It took almost three centuries, but on Good Friday 2022 the Maroons of Jamaica apologised for their sordid role in crushing popular anti-slavery uprisings and forcibly returning runaway slaves to hellish conditions on British-owned sugar plantations, sullying their storied history.
Two of the more well known black rebellions put down by the British colonial forces with the solid support of the Maroons were that led by West African slave Chief Takyi of St Mary in 1760 and Baptist Deacon Paul Bogle of Stony Gut, St Thomas, in 1865.
Bogle and his key ally George William Gordon were hanged but later named national heroes of Jamaica, and just two Fridays ago, April 8 was officially declared Chief Takyi Day, henceforth to celebrate the freedom fighter credited with the first slave uprising in the Caribbean.
“We regret the hurt and sufferings caused from such actions. We take total responsibility on behalf of our ancestors,” said paramount chieftainess and Queen of the Maroons Gaamang Gloria “Mama G” Simms, the woman now occupying the seat once held by Queen Nanny of the Maroons, the only female among the seven national heroes.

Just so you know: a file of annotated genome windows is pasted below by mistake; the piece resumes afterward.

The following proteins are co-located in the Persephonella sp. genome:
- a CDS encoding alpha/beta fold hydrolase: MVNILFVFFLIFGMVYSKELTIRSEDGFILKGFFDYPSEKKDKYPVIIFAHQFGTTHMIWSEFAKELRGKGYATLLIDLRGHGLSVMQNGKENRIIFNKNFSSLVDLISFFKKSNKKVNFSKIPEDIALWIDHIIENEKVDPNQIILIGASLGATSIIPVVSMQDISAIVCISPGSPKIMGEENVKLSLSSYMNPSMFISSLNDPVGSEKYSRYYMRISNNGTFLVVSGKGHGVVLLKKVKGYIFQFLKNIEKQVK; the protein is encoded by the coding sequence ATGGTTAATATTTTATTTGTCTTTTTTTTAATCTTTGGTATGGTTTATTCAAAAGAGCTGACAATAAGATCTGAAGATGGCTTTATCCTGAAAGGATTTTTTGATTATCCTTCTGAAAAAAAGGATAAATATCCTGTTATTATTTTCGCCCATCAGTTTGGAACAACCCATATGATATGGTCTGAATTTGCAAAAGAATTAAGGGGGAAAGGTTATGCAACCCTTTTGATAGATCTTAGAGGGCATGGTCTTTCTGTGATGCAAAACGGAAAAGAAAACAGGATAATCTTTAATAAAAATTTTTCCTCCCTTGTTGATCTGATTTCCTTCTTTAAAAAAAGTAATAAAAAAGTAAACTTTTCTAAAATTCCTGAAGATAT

“…We realise that we cannot undo the past, but we can remedy the situations through reconciliatory actions that will repair the damage and rebuild trust so that these behaviours will not be repeated,” said the Maroon spiritual leader in a press statement.
The Maroon queen, a tireless campaigner for the rights of indigenous peoples, used the platform of the Jamaica Observer to express the long-awaited mea culpa, days before she journeys to the United Nations to represent Diaspora and Jamaican Indigenous Peoples (Maroons and other African retention communities and the Taino tribe) at the permanent forum on indigenous issues.